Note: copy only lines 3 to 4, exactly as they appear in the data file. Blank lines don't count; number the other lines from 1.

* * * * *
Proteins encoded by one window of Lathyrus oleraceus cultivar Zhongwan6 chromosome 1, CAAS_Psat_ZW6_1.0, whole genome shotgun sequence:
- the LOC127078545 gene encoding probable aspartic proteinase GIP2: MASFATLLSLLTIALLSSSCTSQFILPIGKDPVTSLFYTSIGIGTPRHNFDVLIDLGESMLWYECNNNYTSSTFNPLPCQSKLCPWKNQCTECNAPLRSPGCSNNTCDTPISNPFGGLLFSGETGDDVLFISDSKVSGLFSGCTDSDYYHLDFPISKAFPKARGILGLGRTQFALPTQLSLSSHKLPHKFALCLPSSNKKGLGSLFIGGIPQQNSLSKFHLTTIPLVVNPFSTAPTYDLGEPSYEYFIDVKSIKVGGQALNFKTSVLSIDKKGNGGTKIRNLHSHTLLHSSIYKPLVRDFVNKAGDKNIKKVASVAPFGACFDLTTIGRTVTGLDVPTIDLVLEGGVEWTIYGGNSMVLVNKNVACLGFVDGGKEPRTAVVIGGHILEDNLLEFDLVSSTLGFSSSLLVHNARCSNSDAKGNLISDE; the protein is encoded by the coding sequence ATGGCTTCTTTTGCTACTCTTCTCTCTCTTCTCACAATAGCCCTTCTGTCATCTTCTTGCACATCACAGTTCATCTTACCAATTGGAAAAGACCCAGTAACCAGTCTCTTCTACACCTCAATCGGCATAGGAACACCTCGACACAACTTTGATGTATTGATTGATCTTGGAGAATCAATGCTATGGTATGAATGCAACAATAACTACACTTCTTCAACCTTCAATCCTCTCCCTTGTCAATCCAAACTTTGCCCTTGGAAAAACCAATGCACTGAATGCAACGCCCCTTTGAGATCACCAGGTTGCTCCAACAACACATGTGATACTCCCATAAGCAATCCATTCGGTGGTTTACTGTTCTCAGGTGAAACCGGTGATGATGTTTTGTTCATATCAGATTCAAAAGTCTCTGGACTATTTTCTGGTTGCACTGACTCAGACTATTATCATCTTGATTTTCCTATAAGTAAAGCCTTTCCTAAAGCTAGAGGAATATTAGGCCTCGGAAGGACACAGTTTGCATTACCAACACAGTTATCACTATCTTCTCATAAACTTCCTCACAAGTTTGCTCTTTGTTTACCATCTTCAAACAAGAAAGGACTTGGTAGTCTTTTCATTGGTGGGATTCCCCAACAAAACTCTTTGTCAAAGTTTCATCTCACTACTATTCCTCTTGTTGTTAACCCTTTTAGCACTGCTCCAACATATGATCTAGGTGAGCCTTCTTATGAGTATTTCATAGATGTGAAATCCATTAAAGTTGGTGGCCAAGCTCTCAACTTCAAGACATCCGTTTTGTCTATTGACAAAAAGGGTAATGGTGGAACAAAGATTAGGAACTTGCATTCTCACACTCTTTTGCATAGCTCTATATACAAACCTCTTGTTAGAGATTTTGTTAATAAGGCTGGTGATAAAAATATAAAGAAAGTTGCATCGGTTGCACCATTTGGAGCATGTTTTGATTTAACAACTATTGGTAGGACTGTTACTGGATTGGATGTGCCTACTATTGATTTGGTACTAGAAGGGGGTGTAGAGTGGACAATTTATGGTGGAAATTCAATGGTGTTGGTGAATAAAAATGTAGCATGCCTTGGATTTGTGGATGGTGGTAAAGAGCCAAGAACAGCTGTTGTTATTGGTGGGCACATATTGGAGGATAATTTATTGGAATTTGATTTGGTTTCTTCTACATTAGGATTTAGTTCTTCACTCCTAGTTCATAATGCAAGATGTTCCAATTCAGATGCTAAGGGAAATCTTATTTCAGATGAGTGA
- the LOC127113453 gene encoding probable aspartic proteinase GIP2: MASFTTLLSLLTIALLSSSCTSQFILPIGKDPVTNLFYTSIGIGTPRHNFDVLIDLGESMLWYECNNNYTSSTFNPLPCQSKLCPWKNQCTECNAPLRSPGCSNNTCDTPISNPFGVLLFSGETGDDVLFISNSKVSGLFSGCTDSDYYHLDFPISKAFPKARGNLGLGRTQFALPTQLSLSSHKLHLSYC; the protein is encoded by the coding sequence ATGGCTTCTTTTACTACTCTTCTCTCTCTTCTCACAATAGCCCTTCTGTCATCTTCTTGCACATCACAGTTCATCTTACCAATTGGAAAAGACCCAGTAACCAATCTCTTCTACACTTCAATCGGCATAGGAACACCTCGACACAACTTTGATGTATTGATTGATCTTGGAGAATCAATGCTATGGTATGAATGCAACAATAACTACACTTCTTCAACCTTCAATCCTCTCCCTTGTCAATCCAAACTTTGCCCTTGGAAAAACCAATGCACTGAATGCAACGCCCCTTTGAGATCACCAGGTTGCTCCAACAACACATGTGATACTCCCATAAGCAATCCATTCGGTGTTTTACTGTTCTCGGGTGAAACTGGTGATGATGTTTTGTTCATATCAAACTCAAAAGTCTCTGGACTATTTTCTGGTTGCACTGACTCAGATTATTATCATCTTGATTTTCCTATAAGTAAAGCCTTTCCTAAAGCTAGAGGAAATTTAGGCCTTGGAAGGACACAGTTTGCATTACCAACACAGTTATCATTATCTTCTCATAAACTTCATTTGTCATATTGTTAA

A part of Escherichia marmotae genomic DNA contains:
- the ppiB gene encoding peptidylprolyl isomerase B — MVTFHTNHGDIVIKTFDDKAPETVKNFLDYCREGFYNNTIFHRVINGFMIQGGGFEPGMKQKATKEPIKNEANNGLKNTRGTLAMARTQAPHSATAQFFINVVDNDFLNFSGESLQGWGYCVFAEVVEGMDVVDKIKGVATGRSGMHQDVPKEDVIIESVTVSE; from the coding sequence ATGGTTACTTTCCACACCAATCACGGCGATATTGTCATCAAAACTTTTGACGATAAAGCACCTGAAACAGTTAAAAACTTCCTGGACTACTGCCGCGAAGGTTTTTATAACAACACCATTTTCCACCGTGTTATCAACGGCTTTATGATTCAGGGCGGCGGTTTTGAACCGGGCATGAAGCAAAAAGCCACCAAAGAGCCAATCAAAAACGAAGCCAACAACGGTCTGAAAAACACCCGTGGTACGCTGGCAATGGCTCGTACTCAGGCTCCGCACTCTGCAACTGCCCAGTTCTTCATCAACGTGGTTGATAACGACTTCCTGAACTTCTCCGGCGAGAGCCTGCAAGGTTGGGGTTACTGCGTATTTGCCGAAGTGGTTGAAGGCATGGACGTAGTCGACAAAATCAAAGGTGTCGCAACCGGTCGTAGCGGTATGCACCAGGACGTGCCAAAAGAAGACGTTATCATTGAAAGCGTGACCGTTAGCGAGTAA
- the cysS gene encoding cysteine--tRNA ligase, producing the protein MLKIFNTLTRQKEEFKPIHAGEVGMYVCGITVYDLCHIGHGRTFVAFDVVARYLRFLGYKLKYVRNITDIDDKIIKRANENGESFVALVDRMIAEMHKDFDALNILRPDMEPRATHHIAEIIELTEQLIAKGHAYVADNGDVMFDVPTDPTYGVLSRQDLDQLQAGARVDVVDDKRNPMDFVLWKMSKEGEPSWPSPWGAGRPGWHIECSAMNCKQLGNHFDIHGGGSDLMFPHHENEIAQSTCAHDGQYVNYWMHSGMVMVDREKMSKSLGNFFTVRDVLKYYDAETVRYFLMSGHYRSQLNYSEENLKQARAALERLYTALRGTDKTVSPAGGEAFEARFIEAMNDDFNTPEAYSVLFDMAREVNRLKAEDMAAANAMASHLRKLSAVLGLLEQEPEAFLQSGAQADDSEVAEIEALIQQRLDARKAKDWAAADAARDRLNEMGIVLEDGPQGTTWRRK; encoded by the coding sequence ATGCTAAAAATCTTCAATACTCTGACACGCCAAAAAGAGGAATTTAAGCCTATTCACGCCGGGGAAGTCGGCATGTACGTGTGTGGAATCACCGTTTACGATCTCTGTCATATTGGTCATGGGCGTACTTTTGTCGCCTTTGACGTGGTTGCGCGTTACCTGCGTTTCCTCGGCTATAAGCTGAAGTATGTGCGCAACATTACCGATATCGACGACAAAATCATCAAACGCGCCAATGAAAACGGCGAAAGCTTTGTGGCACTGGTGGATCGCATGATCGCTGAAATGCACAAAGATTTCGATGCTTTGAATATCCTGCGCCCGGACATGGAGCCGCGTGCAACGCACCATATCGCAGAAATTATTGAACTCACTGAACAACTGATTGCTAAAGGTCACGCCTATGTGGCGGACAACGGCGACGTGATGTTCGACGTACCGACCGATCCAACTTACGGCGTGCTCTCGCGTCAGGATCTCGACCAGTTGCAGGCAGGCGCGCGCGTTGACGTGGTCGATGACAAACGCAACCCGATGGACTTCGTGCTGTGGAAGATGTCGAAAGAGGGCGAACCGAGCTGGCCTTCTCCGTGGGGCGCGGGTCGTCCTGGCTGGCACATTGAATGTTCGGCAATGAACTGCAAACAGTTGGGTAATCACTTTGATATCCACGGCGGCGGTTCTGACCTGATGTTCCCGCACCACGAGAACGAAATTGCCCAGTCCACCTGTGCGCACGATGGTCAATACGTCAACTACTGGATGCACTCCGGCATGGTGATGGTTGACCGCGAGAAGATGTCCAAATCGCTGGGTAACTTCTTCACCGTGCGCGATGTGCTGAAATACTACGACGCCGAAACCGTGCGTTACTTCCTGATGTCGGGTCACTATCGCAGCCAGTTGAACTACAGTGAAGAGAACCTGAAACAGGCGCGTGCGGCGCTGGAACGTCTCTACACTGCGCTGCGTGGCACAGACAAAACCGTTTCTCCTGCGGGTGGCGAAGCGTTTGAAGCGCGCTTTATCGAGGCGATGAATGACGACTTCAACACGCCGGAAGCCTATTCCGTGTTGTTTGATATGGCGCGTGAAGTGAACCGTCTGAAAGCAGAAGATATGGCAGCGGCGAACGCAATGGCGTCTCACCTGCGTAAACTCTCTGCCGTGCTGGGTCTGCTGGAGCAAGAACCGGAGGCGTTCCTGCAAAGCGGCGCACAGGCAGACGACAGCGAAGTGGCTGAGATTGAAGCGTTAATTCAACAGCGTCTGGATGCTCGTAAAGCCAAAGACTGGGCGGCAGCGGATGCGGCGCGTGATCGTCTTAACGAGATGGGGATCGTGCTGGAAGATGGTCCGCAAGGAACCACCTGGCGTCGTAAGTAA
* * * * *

- the LOC127113453 gene encoding probable aspartic proteinase GIP2: MASFTTLLSLLTIALLSSSCTSQFILPIGKDPVTNLFYTSIGIGTPRHNFDVLIDLGESMLWYECNNNYTSSTFNPLPCQSKLCPWKNQCTECNAPLRSPGCSNNTCDTPISNPFGVLLFSGETGDDVLFISNSKVSGLFSGCTDSDYYHLDFPISKAFPKARGNLGLGRTQFALPTQLSLSSHKLHLSYC; the protein is encoded by the coding sequence ATGGCTTCTTTTACTACTCTTCTCTCTCTTCTCACAATAGCCCTTCTGTCATCTTCTTGCACATCACAGTTCATCTTACCAATTGGAAAAGACCCAGTAACCAATCTCTTCTACACTTCAATCGGCATAGGAACACCTCGACACAACTTTGATGTATTGATTGATCTTGGAGAATCAATGCTATGGTATGAATGCAACAATAACTACACTTCTTCAACCTTCAATCCTCTCCCTTGTCAATCCAAACTTTGCCCTTGGAAAAACCAATGCACTGAATGCAACGCCCCTTTGAGATCACCAGGTTGCTCCAACAACACATGTGATACTCCCATAAGCAATCCATTCGGTGTTTTACTGTTCTCGGGTGAAACTGGTGATGATGTTTTGTTCATATCAAACTCAAAAGTCTCTGGACTATTTTCTGGTTGCACTGACTCAGATTATTATCATCTTGATTTTCCTATAAGTAAAGCCTTTCCTAAAGCTAGAGGAAATTTAGGCCTTGGAAGGACACAGTTTGCATTACCAACACAGTTATCATTATCTTCTCATAAACTTCATTTGTCATATTGTTAA

A part of Escherichia marmotae genomic DNA contains: